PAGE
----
Historical notes about the Manor of La Leghe or Lye Manor, Huntingdonshire, England, UK
A manor in Colne later known as LA LEGHE or LYE was held by the Argenteins of the Bishop of Ely. In 1279 Sir Giles de Argentein held a carucate of land in Colne of the bishop by knight service. A mesne lordship seems to have been continued by the Argenteins of Pidley, but the manor was held in fee of the Argenteins by the Wacheshams of Wattisham and Stanstead in Suffolk, by a rent of 4s. a year.
The Armorial Bearings of the Argentein family.
Gules three covered cups argent.
In 1232 Giles de Wachesham (Wathisham) and Margery his wife conveyed a carucate of land in Colne to Ralf de Berford and Isabel his wife as dower of Isabel, and in 1235 Giles de Wachesham did homage for the lands of his mother Isabel. He died in 1268, and was succeeded by his son Giles. The son Giles died in 1273, leaving a son and heir Gerard under age. A settlement was made on Gerard and Joan his wife. Gerard died after 1316, leaving a son and heir Giles who died about 1338, leaving Robert his son and heir. Robert had by his wife Joan two daughters: Elizabeth, who married first - Berry, by whom she had a son Edmund, and Anne, who apparently married John Hotoft. Sir Robert de Wachesham was member of parliament for Suffolk in 1353. He was killed in 1361 by Laurence atte Noke in self-defence. Sir Robert de Wachesham was engaged in large financial dealings and pledged his lands on various occasions. William de Herleston, clerk, keeper of the King's writs, one of the King's clerks who made a practice of lending money, was acquiring lands in Colne at this time. In 1342 Richard de Rikedown and Joan his wife conveyed to him 200 acres of land and 8 acres of meadow in Somersham, Colne and Bluntisham. In the following year Henry de Broughton, chaplain, granted to him by a fine the same amount of land under the same description which is endorsed with a claim by Robert son of Giles de Wachesham. Again in 1347 Henry de Broughton, clerk, and William de Holm conveyed to him and Margaret de Holm the manor of Colne, which is called La Leghe.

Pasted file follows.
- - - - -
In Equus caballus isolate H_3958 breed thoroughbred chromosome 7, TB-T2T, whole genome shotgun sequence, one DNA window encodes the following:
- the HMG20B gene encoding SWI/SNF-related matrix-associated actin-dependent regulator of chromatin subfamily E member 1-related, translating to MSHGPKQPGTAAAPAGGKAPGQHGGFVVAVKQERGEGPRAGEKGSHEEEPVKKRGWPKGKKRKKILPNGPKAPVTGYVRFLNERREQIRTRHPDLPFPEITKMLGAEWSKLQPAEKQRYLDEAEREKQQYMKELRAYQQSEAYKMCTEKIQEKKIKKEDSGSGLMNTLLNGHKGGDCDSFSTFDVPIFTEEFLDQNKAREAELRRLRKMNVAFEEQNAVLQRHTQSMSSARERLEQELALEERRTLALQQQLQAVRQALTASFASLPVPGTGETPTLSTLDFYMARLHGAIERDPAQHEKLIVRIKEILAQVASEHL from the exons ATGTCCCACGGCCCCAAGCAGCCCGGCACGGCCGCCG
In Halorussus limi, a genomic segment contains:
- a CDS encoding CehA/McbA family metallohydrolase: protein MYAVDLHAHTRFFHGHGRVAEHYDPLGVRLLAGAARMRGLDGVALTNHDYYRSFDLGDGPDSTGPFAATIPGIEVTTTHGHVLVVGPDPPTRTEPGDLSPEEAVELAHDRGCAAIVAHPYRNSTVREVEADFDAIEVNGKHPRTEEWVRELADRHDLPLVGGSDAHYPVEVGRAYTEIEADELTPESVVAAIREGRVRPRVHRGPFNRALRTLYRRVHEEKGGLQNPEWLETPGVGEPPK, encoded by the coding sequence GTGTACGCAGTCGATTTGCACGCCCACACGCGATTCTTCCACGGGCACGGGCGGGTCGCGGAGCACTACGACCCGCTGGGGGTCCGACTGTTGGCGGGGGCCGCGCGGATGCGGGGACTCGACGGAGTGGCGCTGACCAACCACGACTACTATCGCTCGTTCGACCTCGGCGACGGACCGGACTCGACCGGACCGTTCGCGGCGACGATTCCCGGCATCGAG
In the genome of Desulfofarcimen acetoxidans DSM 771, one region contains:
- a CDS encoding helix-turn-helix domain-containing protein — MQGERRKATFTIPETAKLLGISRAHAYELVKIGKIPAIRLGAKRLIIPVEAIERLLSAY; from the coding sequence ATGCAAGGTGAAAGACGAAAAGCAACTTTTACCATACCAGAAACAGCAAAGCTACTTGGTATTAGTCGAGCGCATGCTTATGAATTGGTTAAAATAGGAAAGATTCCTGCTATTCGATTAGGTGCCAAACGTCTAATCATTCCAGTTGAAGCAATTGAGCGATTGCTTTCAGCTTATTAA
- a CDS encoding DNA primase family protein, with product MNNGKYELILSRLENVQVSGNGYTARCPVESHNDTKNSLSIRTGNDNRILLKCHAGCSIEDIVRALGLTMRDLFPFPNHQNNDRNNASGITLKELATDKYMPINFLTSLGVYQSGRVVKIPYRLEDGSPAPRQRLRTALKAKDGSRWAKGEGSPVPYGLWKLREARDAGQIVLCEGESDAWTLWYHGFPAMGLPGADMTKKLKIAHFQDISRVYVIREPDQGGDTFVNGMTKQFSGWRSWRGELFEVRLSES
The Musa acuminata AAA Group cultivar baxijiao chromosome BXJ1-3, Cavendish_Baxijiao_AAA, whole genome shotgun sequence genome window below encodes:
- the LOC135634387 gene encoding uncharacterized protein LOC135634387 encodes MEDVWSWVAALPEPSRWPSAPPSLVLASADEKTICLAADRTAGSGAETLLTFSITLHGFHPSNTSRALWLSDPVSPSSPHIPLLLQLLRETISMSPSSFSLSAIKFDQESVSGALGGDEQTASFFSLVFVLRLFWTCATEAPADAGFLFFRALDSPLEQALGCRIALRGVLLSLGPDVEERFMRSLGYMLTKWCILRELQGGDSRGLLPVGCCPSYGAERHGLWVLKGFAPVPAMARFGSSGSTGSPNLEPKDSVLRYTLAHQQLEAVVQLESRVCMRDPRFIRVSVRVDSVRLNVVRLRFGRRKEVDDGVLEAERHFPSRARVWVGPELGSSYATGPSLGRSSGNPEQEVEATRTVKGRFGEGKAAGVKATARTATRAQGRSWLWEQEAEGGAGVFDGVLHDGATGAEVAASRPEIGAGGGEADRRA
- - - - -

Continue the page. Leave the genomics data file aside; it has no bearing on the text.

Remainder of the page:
The Armorial Bearings of the Wachesham family.
Argent a fesse with three crescents gules in the chief.
In 1346 Robert son of Giles de Wachesham brought an action against William de Herleston for the recovery of the manor of Colne. He pleaded the settlement of the manor on Gerard de Wachesham and Joan his wife and the descent of the manor is given as above. He lost his case, and William de Herleston probably disposed of the manor. We find it in the early part of the 15th century in the hands of John Wauton and Peronell his wife. They had a daughter Margaret who married firstly Richard Gambon, by whom she had a son Richard who died without issue, and secondly John Denston, by whom she had a son John. An action was brought by John Denston against John Burgon or Burgoyn and Robert Ford, feoffees under the will of John Wauton, for possession of the manor. We do not know the result. Anne, daughter and heir of John Denston the son, married John Broughton and died in 1481. She left a son John, a minor, who was succeeded by Robert Broughton apparently his brother. Robert settled the manor on his marriage with Dorothy Wentworth and died in 1506. John son of Robert Broughton, who died in 1518, proposed to marry his son John to Dorothy daughter of Thomas Duke of Norfolk, but John died an infant without issue and Colne passed to his sister Anne, who married Sir Thomas Cheney, K.G., of the Isle of Sheppey. She was succeeded by her son Sir Henry Cheney who was created Baron Cheney of Toddington in 1572. t his death without issue in 1587 the manor passed to Agnes daughter of Katherine wife of William, first Lord Howard of Effingham, another sister of John Broughton. Agnes was the wife of William Paulet, Lord St. John, afterwards third Marquess of Winchester, and they together in 1576 conveyed the manor to Richard Carter.
The manor and manor house called Colne Farm were settled in 1593 on the marriage of Thomas son of Richard Carter with Dorothy Nodes, and again in 1616 on the marriage of Richard son of Thomas Carter with Frances Henson. Thomas Carter died in 1625, his wife Dorothy surviving him, and his son Richard being then aged thirty. The manor was conveyed by Richard Carter and Mary his wife in 1688 to John Moore and Richard Leach, probably for a settlement.
In 1710 Richard and Mary Carter sold the manor to William Baron, who was dealing with it in 1728 and 1732.